Vattnet Viskar’s Sky Swallower Breaks Some Genre Molds And Offers Welcome Glimpses Of Hope
My biggest gripe about black metal is the often formulaic approach to songwriting. When a genre leans so heavily on such rigid stylistic elements it can be difficult to sound different. But certain recent bands have managed to break the mold and infuse a healthy dose of diversity and vibrancy into their sonic palettes, thereby evolving the genre in new and exciting directions. Mutilation Rites, Castavet, and Deafheaven immediately jump to mind, and now we can add Vattnet Viskar to this list as well. No, this band is not from Sweden as their name may suggest; VV are from New Hampshire, but their temperament certainly suggests a worldliness far beyond the East Coast of America.
Vattnet Viskar’s debut album for Century Media, Sky Swallower (released on 9/3), offers a bit more variety than standard black metal fare. For one, the band employs major-key progressions in a few noteworthy spots, creating an undercurrent of hope and dare I say OPTIMISM — a quality rarely utilized in bleak Winter’s champion genre. VV doesn’t employ this theme nearly as much as say, Deafheaven does, but this divergence from the usual bleakness is always welcome and is especially apparent in the third track, “Monarch”.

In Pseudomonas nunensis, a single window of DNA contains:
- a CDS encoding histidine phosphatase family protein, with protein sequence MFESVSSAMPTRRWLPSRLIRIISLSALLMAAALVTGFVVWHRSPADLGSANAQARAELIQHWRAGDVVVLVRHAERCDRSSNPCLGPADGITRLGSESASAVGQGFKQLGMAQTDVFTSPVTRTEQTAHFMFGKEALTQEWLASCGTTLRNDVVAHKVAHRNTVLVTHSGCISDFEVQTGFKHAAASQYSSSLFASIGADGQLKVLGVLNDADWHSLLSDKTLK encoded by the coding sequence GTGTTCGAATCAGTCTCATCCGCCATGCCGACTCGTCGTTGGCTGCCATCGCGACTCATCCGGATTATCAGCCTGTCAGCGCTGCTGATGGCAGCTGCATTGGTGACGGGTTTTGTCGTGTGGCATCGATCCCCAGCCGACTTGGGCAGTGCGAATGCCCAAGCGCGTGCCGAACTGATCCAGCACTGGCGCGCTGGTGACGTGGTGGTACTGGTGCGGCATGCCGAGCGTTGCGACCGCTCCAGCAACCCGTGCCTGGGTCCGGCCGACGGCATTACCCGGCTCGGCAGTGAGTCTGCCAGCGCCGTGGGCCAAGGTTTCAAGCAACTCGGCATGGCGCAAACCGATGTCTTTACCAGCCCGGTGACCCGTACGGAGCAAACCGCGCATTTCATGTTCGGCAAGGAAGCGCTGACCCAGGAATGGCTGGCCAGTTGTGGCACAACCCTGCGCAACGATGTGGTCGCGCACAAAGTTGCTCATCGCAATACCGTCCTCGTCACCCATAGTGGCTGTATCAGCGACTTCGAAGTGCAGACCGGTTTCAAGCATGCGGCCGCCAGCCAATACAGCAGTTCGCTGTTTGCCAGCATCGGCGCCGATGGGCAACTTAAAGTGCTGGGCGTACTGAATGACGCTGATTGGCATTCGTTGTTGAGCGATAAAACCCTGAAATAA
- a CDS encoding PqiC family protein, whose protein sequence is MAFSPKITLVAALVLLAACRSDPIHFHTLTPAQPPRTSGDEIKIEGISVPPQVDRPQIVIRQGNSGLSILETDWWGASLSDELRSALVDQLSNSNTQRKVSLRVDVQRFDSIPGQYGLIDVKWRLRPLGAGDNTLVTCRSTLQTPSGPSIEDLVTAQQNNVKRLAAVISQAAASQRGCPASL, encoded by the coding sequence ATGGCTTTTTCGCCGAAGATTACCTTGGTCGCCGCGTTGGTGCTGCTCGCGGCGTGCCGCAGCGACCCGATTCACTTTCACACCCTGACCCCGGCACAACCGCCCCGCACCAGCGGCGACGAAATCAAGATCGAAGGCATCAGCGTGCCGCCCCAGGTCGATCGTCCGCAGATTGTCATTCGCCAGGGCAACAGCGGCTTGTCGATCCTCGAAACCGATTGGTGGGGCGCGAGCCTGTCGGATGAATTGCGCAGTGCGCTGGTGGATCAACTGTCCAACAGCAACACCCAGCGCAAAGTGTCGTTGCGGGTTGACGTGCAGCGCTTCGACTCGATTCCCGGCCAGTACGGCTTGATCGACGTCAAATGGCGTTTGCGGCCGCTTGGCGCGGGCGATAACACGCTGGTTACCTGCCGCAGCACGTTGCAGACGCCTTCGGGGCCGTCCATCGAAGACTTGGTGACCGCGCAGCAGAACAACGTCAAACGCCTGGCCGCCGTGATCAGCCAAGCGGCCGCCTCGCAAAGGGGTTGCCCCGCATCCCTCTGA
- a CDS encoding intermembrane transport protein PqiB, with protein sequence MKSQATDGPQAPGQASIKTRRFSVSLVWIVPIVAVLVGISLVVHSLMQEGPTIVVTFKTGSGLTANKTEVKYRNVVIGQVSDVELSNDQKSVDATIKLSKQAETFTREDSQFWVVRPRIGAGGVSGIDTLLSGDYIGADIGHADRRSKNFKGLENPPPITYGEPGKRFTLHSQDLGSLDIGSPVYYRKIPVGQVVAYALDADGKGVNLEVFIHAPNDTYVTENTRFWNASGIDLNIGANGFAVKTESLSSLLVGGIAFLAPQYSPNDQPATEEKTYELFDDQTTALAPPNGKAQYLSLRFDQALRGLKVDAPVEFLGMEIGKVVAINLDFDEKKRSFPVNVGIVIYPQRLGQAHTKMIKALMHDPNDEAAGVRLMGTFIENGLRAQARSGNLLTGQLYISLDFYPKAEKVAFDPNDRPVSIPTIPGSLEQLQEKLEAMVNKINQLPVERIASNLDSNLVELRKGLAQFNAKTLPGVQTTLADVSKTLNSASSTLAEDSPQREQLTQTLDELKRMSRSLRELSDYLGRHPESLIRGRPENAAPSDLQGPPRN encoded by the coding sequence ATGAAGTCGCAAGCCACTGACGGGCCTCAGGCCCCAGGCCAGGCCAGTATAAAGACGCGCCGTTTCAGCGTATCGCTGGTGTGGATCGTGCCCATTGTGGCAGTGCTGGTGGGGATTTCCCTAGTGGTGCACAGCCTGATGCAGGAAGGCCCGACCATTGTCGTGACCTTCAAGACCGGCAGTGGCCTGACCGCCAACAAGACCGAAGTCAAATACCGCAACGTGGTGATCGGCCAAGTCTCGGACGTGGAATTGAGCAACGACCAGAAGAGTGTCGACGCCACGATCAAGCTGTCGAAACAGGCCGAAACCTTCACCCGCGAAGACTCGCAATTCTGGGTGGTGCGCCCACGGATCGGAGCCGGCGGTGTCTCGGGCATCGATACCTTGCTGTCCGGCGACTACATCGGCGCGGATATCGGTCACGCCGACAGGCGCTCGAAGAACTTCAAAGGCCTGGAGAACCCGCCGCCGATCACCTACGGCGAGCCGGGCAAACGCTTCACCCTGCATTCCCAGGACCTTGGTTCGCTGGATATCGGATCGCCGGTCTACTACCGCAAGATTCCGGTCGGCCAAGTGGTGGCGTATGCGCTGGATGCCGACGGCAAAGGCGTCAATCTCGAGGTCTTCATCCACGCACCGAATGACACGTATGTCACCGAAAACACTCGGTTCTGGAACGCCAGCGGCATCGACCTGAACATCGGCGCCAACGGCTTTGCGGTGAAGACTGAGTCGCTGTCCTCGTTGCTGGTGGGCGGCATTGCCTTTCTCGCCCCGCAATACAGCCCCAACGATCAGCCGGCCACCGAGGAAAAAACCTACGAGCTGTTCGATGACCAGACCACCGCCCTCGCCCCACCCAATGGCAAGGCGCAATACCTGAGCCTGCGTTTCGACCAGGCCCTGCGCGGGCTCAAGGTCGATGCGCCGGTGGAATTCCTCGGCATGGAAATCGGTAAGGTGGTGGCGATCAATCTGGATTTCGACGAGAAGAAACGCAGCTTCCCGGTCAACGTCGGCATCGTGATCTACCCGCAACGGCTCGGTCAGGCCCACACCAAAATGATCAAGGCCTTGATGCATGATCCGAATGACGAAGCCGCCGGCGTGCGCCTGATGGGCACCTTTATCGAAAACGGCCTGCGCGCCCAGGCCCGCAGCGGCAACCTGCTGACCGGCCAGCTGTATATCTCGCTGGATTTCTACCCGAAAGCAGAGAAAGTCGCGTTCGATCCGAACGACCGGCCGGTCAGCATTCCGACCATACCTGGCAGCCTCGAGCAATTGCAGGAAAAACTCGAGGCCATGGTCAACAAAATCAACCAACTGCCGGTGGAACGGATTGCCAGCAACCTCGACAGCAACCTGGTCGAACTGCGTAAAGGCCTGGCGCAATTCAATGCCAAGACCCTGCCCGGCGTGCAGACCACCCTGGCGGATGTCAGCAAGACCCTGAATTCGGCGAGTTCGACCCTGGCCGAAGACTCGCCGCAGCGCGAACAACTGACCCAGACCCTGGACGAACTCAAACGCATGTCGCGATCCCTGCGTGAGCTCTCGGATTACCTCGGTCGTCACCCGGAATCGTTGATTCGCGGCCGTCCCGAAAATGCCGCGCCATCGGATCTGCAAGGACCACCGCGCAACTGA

Another simple yet effective choice to open up black metal’s regularly iron-clad coffin is to implement noticeable space throughout the album. VV manage to create ebbs and flows that make their heaviest parts soar with increased purpose. When “Fog of Apathy” opens with an extended ambient section, it’s almost as if the band is giving us a chance to get ready for the subsequent pummeling onslaught. Both opening track “New Alchemy” and “Breath of the Almighty” create a stark moodiness by contrasting the br00tality of each song with delicate, deliberate breaks in the middle that again give us truly dynamic peaks and valleys. Feedback-laden ambient transitional track “As I Stared Into The Sky” offers a similar effect — when following epic album closer “Apex” drops, its emphasis is so much more profound due to the preceding respite from VV’s violent fury.
And while many black metal outfits tend to stick to the genre’s straightforward percussion approach, Vattnet Viskar often finds a way to break free with slightly more stripped-down and unique rhythmic patterns. Even when the guitars stay the same, proficient drummer Seamus Menihane changes it up enough to bring some other genre influences to the band’s sound. Various drum patterns in “Mythos” and several parts in album closer “Apex” immediately jump to mind. The latter track mentioned, as well as “Breath of the Almighty”, also use emphasized hits in a fairly non-black metal way that serves to heighten the tension of songs which otherwise might feel too obvious.
All in all, a worthy contribution to black metal’s continually shifting shape…